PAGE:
Xanax side effects – the whole story

You have probably heard a lot of different things about Xanax – some good, some bad, and some just plainly unbelievable Xanax is a drug that’s commonly used to deal with anxiety and panic attack related issues, and thousands of doctor’s think it’s safe enough to be prescribed to the patients they are responsible for. So, chances are that that thing you heard about Xanax giving you brain damage and autism isn’t true. The same goes for Xanax making you permanently addicted to it. Read on for real facts.

 

In this article, we will try to list some of the most common, but also less common and rare side effects of Xanax and its usage. All data presented here is the result of various published professional as well as personal research, and you should use it for information purposes only.

Let’s start with the most common side effects of Xanax. Most Xanax users will never experience even the most common of Xanax side effects. However, if they do occur, it will most probably be at the very beginning of Xanax therapy. After your body has had some time to adjust, usually no more than a couple of days, most side effects will greatly diminish or totally disappear. 

The most common side effects in Xanax clinical trials include fatigue, feelings of light-headedness and drowsiness, trouble remembering things, slight insomnia and headaches. These are the side effects that were reported by the test subjects in the clinical test trials. In the “field”, meaning since Xanax has been introduced to general public, some of the most common side effects that the users reported include tiredness, dry mouth, lowered libido, sex drive and ability, weight loss, appetite suppression and trouble urinating. There seems to be some correlation between the dosages of the medication and reported side effects. Users who took lower doses of Xanax reported light headedness and drowsiness more often, while other side effects were almost non existent. Heavy users of Xanax on the other hand reported feelings of fatigue, constipation, loss of appetite and body weight.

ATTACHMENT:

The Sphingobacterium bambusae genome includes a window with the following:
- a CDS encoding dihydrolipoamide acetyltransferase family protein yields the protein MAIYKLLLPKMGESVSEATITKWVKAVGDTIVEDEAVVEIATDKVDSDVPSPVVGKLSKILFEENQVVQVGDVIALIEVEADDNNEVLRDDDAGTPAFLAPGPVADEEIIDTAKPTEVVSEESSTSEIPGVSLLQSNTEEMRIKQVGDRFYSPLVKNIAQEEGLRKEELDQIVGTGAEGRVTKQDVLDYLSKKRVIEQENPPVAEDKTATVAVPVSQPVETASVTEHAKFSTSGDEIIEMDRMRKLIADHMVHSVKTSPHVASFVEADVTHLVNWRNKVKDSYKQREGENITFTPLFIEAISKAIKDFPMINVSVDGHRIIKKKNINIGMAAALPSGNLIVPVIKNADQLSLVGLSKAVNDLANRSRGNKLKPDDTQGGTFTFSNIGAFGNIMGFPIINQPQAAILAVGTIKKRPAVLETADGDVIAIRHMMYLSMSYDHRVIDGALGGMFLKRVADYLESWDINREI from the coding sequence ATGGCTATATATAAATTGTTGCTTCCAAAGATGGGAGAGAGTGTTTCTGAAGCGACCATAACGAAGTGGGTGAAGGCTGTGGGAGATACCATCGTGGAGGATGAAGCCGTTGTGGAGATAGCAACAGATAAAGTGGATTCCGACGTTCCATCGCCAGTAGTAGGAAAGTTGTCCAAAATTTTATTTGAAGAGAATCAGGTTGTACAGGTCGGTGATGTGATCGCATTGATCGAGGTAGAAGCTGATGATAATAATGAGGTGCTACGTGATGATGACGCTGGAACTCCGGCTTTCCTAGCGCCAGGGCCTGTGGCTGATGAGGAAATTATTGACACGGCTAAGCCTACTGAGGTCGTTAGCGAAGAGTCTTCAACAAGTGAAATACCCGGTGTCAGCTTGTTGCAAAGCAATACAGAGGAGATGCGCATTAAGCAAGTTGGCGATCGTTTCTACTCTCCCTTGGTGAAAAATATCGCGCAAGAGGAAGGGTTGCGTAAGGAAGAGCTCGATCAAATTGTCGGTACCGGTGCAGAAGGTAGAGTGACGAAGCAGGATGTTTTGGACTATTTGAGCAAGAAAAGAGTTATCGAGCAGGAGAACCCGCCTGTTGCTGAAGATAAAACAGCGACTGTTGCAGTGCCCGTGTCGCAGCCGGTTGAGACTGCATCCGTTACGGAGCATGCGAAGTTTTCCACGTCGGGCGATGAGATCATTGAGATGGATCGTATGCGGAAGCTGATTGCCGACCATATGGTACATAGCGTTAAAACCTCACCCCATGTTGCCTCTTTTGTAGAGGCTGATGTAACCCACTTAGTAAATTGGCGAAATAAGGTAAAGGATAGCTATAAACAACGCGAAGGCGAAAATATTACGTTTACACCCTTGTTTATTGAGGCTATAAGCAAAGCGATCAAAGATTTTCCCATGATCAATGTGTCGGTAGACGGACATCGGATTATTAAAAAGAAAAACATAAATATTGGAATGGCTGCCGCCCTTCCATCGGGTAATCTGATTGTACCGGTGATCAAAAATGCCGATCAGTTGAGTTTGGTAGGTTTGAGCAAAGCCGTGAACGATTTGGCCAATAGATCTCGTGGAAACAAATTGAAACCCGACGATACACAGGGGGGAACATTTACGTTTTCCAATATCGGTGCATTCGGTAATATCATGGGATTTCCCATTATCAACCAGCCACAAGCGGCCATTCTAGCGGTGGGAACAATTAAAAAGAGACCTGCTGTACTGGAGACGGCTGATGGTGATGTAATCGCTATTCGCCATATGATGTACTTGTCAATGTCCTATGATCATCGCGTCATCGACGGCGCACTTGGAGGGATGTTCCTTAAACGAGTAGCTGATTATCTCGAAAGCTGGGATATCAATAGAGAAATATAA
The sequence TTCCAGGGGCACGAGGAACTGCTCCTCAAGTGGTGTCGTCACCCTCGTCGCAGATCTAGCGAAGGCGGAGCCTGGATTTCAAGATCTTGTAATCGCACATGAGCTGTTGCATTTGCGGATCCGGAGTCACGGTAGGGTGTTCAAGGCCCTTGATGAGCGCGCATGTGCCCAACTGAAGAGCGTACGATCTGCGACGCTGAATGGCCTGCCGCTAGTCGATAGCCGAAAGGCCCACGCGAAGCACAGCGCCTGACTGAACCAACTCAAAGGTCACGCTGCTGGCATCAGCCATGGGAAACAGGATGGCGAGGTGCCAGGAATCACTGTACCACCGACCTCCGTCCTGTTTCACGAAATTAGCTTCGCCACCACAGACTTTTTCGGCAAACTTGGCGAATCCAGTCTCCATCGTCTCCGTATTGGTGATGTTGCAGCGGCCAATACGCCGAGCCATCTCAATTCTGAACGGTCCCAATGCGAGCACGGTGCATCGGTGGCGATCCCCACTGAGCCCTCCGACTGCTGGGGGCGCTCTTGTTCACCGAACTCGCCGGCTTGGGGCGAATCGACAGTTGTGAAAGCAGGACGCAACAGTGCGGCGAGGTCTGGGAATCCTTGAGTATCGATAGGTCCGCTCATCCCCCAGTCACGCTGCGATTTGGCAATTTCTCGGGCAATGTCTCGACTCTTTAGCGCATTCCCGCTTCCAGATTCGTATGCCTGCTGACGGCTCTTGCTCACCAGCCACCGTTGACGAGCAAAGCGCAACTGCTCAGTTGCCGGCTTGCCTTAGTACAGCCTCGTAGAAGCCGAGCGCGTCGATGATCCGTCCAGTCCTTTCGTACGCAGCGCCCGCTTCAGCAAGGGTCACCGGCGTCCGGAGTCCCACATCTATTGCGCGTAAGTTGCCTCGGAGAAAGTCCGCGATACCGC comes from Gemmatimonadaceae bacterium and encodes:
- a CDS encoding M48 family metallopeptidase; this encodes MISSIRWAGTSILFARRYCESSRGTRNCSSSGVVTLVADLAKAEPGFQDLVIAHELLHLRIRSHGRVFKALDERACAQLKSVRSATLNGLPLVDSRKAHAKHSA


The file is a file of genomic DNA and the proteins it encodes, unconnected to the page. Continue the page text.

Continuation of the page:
Statistically speaking, chances that you will experience any of the above mentioned side effects of Xanax are pretty slim. Following the more common side effects is the list of the uncommon side effects of Xanax. Some of these side effects were noticed on a very small number of users, and there is often just a handful of reported occurrences, so chances that you will experience any of these are minuscule Uncommon side effects are more serious and you should immediately get in touch with your MD if you experience them. They include seizures, hallucinations, confusion and coordination problems.

 

And finally, there is the odd case of strange and unexpected reactions to benzodiazepines. If you experience any of these, you should stop taking Xanax and contact your doctor. These include stimulation, trouble sleeping, hallucinations, irritability and agitation. These are the rarest of all Xanax side effects, and having such paradoxical reactions to the medication is highly unlikely.